Useful newbie question of the day: Can I fit wider tyres to my motorcycle?

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New rider, you’ve asked one of the most common questions in motorcycling after ‘Will riding a motorcycle make me more or less attractive to members of the opposite sex?’ (a – depends on the bike.) But first go back a step and ask yourself honestly why you’re entertaining this idea. Is it from a performance perspective, or an aesthetic one?

The aesthetic one I get. We all have our preferences and if fat rubber is one of yours/you think it made your Citroen Saxo into a honey trap when you were 17, I have no problem with that. From a performance perspective though, it’s open and shut. If you really want to go wider, take the following into account before you take the plunge.

Unless you really know what you’re about and have a specific aim in mind, fitting wider tyres to your bike’s standard rims should be filed under plain bad practice. I’ve seen it many times and it stems from a lack of understanding of the motorcycle tyre itself – a highly precise piece of manufacturing brilliance that is technologically far in advance of the comparably humble car tyre.

Unlike cars, motorcycle tyres are bestowed with an expensively produced and nicely graduated rounded profile for you to exploit predictably and enjoyably in corners. This along with graduated rubber compounds are some of the reasons bike tyres are so cocking expensive compared to those of cars.

To maintain this profile and progressive handling characteristic, the motorcycle tyre is designed to fit perfectly on a rim of a specific width. If you suddenly decide to put on a wider tyre than your rim is designed for, the problem you face is that the wider tyre will itself have been designed for a wider rim. Squeezing it onto your smaller rim will unquestionably alter its profile – you will in effect be making it (high level tech term alert) ‘pointier’ than it should be (OK if you must, you’ll be altering the tyre’s carefully considered aspect ratio). If you persist with your ideas, the results of this will be severalfold.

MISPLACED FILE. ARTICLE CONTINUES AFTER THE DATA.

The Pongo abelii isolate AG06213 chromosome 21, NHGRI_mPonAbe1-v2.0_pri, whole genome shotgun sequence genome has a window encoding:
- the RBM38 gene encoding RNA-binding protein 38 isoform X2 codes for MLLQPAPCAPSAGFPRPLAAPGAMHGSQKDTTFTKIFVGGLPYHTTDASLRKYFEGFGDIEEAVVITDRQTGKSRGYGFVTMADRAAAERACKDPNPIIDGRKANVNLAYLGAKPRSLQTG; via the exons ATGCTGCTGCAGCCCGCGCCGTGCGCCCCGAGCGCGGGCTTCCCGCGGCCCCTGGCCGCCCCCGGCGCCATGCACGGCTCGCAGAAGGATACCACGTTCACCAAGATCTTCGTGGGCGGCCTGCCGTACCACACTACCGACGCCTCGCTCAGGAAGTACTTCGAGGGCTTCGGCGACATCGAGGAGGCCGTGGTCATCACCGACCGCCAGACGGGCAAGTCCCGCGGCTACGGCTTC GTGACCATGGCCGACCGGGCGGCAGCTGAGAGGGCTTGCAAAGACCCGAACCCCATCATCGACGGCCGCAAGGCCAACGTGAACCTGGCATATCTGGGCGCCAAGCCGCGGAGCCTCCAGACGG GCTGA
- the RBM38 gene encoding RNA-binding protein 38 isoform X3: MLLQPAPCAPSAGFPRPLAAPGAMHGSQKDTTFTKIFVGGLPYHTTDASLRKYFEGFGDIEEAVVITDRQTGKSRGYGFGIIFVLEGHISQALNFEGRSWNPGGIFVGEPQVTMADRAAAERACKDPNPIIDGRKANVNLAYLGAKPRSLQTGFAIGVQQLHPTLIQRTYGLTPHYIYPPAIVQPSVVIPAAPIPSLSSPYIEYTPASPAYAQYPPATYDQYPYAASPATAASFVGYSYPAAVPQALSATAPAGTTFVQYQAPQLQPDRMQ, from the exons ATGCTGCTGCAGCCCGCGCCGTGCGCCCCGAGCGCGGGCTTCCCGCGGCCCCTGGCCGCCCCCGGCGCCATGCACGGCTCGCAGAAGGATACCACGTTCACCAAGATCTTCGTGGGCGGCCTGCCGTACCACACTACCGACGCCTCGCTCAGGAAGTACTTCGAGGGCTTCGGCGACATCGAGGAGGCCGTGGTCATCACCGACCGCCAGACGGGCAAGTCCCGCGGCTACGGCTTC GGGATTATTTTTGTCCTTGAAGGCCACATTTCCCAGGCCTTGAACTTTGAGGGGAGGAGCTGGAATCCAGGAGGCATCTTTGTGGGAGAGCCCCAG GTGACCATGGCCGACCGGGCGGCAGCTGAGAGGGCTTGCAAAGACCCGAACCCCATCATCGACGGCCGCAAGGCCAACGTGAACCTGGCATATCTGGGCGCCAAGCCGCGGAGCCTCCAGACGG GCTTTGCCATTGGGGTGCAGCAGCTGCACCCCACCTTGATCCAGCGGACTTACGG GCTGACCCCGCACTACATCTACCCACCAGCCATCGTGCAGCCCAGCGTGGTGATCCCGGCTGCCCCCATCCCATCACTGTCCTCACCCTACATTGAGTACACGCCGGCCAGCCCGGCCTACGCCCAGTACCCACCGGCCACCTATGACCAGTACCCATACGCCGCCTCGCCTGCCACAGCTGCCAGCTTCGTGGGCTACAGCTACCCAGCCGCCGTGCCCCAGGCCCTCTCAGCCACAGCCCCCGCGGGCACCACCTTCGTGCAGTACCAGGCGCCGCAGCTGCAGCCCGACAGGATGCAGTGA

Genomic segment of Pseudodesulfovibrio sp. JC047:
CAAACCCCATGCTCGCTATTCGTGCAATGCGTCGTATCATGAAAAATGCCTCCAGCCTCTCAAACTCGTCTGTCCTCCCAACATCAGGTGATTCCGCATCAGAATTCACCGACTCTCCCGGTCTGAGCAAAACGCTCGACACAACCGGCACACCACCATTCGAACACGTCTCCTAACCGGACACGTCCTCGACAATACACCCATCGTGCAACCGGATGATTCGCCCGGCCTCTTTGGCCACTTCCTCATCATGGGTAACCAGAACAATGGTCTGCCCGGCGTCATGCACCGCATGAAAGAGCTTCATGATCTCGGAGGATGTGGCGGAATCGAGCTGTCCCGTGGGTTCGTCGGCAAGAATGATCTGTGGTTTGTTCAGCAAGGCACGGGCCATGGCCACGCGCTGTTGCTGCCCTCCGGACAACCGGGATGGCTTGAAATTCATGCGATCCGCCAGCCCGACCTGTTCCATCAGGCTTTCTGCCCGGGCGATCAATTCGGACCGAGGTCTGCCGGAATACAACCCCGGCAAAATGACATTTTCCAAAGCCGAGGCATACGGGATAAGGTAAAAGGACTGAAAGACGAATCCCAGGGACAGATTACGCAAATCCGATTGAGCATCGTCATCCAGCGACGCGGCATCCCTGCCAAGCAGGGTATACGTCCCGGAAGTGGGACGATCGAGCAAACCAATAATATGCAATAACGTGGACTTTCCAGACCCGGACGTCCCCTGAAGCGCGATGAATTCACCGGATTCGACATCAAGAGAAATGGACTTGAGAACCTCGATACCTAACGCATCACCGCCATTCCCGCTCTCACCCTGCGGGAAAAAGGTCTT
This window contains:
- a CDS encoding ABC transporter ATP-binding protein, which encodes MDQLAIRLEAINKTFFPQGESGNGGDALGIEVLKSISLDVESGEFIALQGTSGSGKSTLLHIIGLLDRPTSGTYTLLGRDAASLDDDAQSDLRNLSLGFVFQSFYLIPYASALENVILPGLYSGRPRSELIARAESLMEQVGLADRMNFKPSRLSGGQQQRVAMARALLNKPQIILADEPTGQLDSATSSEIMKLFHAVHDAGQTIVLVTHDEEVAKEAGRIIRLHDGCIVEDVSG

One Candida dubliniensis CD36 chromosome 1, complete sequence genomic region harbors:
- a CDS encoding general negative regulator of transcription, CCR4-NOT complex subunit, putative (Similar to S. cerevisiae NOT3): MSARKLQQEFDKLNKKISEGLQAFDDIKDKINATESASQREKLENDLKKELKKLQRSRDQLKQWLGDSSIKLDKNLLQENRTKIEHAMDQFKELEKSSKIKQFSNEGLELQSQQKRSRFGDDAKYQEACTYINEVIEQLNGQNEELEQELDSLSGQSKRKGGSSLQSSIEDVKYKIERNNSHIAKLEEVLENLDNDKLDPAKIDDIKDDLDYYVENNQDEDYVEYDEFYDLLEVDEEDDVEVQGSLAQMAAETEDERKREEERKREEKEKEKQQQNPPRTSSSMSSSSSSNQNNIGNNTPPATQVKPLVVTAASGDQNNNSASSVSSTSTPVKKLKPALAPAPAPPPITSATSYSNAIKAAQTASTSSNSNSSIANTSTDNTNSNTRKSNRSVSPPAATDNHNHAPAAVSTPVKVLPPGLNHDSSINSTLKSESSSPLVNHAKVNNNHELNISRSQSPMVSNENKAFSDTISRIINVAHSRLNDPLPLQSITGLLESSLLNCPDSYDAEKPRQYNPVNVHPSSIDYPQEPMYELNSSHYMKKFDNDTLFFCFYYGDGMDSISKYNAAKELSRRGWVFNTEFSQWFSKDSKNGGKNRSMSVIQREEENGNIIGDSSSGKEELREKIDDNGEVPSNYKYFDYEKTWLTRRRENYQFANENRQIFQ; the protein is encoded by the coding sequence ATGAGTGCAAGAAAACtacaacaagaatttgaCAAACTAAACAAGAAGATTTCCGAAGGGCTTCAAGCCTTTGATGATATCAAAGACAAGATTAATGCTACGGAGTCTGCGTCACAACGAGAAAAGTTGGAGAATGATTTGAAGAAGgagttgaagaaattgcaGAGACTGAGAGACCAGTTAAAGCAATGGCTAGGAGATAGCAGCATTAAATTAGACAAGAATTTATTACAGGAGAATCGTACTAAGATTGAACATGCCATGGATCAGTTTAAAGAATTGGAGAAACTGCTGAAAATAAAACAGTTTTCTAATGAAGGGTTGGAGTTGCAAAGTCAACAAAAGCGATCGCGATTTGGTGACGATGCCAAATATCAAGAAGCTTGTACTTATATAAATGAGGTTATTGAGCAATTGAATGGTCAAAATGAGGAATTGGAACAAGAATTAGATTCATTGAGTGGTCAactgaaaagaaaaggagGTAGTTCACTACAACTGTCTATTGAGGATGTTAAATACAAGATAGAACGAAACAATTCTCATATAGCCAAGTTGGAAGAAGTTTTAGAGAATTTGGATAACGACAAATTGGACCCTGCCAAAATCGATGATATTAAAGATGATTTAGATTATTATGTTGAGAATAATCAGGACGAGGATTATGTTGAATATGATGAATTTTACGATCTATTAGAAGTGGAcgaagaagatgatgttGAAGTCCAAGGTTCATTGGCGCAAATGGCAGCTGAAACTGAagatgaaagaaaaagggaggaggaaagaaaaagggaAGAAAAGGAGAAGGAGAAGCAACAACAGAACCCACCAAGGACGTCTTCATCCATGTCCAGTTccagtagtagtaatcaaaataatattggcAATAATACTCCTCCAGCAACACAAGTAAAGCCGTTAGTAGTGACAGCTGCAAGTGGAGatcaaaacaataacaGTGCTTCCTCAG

That predictable profile your new wide tyre was designed with is trashed – on your smaller rim you’ve got something with a steeper and less predictable profile. And because you made that wide tyre pointier by squeezing it onto your rim, you’ve effectively reduced its contact patch with the road too, meaning less grip as a result– the opposite of what you might have thought. Your squeezing has also made that tyre taller than it was before which among other things could potentially alter your bike’s overall gearing and make it feel slower on acceleration as the actual diameter of your rear wheel in contact with the road effectively increases. Whaaaat? It’s true.

Now couple this lot with the fact that a wider rear tyre (the most common mistake) screws with the tyre and bike manufacturer’s research and development budget for your bike’s known relationship with its front tyre (bikes have two remember) and that wider tyres mean the contact patch moves away from the centreline of the bike as you corner leading to slower feeling steering, instability and more effort required from the rider in the curves then you should realise by now that for anyone interested in handling – which should be all bikers but in Instagram world sadly isn’t – fitting wider tyres to standard rims is a simple enough no-no.

If you don’t care for my words and absolutely must have wider tyres, first fit wider rims – probably not you were wanting to hear, but wheel swaps to gain better rubber are a common enough practice with specials builders who know what’s what. Note that they change both front and rear wheels as specials builders fit into the category of ‘bikers who generally know what they are doing’. They’re normally also obliged to fit brake and suspension upgrades too at this point – oh, the rabbit hole goes deep in motorcycle modification world.

So in the end the answer to what is a good biking question is a simple Yes. But no. Until you hit the spanners in earnest stick with standard sizing and enjoy your ride as the manufacturer intended.

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